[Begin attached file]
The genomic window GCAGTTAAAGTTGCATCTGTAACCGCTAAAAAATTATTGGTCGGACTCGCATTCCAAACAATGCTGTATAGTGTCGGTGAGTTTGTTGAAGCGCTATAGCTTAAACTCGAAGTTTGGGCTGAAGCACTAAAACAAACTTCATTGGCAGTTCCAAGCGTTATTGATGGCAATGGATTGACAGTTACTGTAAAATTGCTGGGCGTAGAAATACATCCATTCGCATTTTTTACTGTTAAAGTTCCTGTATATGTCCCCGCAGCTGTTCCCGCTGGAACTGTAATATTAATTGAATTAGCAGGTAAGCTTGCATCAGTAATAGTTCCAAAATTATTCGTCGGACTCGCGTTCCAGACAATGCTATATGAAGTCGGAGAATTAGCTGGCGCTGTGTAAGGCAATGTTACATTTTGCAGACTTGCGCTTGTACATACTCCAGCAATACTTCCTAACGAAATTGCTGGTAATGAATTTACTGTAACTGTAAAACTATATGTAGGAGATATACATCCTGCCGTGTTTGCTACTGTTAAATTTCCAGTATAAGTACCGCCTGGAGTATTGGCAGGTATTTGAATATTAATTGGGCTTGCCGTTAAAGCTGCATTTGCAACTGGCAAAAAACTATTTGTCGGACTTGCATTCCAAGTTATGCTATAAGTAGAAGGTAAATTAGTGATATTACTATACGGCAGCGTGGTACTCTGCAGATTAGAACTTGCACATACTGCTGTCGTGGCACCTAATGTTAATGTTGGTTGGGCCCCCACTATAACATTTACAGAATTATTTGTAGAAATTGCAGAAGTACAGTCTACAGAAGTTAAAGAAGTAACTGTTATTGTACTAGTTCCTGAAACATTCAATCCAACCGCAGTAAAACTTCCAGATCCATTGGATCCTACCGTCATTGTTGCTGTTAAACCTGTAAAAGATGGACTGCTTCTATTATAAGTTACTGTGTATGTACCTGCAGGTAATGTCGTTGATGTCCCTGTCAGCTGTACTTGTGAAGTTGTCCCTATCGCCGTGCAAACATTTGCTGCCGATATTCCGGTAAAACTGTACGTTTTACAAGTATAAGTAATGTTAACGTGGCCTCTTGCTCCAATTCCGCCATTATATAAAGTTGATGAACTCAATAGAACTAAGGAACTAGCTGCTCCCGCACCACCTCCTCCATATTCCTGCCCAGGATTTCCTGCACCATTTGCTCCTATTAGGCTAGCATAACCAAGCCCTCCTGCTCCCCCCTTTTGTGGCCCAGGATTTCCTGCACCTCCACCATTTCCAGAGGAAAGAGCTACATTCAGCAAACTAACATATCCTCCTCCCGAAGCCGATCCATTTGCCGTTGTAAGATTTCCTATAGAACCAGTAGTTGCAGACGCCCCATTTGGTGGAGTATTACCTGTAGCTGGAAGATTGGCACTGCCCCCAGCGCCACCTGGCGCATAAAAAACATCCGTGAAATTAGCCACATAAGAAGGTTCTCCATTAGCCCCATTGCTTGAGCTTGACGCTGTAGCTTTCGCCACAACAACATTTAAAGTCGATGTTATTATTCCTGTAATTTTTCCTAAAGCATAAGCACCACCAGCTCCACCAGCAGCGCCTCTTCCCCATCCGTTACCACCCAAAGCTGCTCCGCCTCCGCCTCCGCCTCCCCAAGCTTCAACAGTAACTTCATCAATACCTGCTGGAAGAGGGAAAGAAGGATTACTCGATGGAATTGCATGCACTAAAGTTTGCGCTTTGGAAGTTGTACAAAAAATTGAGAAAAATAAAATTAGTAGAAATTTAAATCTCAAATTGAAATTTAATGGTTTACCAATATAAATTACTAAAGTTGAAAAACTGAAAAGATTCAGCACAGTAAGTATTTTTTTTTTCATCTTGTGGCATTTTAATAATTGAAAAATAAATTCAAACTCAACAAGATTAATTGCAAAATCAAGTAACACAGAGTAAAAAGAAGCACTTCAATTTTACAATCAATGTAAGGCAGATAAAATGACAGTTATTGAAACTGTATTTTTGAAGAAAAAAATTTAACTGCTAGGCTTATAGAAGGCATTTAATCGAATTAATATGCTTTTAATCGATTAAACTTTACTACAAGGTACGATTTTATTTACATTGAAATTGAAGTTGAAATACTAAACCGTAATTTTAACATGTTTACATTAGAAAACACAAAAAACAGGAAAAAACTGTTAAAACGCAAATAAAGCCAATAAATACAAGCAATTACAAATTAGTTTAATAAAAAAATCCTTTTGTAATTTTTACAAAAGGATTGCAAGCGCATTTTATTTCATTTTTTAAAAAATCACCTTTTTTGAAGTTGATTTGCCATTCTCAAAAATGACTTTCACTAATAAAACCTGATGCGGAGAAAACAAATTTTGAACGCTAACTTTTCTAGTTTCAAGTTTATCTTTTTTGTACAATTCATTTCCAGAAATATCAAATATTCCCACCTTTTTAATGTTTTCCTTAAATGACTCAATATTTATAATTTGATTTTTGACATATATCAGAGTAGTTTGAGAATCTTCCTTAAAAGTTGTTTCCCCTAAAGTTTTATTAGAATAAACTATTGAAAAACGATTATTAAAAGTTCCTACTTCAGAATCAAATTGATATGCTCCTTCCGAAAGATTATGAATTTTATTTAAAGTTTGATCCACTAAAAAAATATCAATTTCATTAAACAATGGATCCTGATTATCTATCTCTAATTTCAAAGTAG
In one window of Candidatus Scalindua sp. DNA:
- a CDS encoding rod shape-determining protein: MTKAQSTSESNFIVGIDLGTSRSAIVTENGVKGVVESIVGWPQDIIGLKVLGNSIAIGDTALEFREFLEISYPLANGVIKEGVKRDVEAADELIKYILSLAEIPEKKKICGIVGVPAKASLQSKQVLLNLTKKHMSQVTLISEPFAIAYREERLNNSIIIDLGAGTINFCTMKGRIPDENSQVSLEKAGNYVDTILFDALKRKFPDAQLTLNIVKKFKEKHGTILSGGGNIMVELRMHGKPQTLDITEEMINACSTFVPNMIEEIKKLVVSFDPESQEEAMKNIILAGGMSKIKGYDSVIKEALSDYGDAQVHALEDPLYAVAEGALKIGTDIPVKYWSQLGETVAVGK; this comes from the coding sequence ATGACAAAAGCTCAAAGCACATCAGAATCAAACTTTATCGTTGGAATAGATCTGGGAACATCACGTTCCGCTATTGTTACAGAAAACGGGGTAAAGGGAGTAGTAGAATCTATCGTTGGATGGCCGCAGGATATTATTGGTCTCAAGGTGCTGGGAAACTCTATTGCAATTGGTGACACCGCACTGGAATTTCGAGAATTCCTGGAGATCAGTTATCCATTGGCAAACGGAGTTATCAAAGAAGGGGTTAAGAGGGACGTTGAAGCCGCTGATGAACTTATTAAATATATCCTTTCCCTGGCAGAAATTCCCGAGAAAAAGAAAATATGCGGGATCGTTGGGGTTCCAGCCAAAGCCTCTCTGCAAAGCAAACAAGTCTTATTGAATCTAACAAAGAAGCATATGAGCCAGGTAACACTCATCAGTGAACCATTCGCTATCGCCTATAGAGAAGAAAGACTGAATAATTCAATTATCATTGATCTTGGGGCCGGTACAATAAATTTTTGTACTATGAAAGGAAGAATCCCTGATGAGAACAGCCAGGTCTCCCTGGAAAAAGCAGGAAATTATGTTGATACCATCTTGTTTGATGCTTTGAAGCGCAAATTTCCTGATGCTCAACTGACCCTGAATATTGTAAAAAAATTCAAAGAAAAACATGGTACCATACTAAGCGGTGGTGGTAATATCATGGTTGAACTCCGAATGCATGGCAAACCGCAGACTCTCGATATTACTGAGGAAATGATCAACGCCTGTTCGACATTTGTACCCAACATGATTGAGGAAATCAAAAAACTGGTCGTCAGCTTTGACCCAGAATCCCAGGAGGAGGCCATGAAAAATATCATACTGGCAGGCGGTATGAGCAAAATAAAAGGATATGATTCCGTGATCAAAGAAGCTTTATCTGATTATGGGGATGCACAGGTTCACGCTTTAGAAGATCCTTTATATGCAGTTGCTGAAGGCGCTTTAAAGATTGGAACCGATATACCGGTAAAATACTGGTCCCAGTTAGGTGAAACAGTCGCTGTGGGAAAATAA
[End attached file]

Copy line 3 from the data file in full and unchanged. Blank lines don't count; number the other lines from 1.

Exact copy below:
- a CDS encoding rod shape-determining protein: MTKAQSTSESNFIVGIDLGTSRSAIVTENGVKGVVESIVGWPQDIIGLKVLGNSIAIGDTALEFREFLEISYPLANGVIKEGVKRDVEAADELIKYILSLAEIPEKKKICGIVGVPAKASLQSKQVLLNLTKKHMSQVTLISEPFAIAYREERLNNSIIIDLGAGTINFCTMKGRIPDENSQVSLEKAGNYVDTILFDALKRKFPDAQLTLNIVKKFKEKHGTILSGGGNIMVELRMHGKPQTLDITEEMINACSTFVPNMIEEIKKLVVSFDPESQEEAMKNIILAGGMSKIKGYDSVIKEALSDYGDAQVHALEDPLYAVAEGALKIGTDIPVKYWSQLGETVAVGK; this comes from the coding sequence ATGACAAAAGCTCAAAGCACATCAGAATCAAACTTTATCGTTGGAATAGATCTGGGAACATCACGTTCCGCTATTGTTACAGAAAACGGGGTAAAGGGAGTAGTAGAATCTATCGTTGGATGGCCGCAGGATATTATTGGTCTCAAGGTGCTGGGAAACTCTATTGCAATTGGTGACACCGCACTGGAATTTCGAGAATTCCTGGAGATCAGTTATCCATTGGCAAACGGAGTTATCAAAGAAGGGGTTAAGAGGGACGTTGAAGCCGCTGATGAACTTATTAAATATATCCTTTCCCTGGCAGAAATTCCCGAGAAAAAGAAAATATGCGGGATCGTTGGGGTTCCAGCCAAAGCCTCTCTGCAAAGCAAACAAGTCTTATTGAATCTAACAAAGAAGCATATGAGCCAGGTAACACTCATCAGTGAACCATTCGCTATCGCCTATAGAGAAGAAAGACTGAATAATTCAATTATCATTGATCTTGGGGCCGGTACAATAAATTTTTGTACTATGAAAGGAAGAATCCCTGATGAGAACAGCCAGGTCTCCCTGGAAAAAGCAGGAAATTATGTTGATACCATCTTGTTTGATGCTTTGAAGCGCAAATTTCCTGATGCTCAACTGACCCTGAATATTGTAAAAAAATTCAAAGAAAAACATGGTACCATACTAAGCGGTGGTGGTAATATCATGGTTGAACTCCGAATGCATGGCAAACCGCAGACTCTCGATATTACTGAGGAAATGATCAACGCCTGTTCGACATTTGTACCCAACATGATTGAGGAAATCAAAAAACTGGTCGTCAGCTTTGACCCAGAATCCCAGGAGGAGGCCATGAAAAATATCATACTGGCAGGCGGTATGAGCAAAATAAAAGGATATGATTCCGTGATCAAAGAAGCTTTATCTGATTATGGGGATGCACAGGTTCACGCTTTAGAAGATCCTTTATATGCAGTTGCTGAAGGCGCTTTAAAGATTGGAACCGATATACCGGTAAAATACTGGTCCCAGTTAGGTGAAACAGTCGCTGTGGGAAAATAA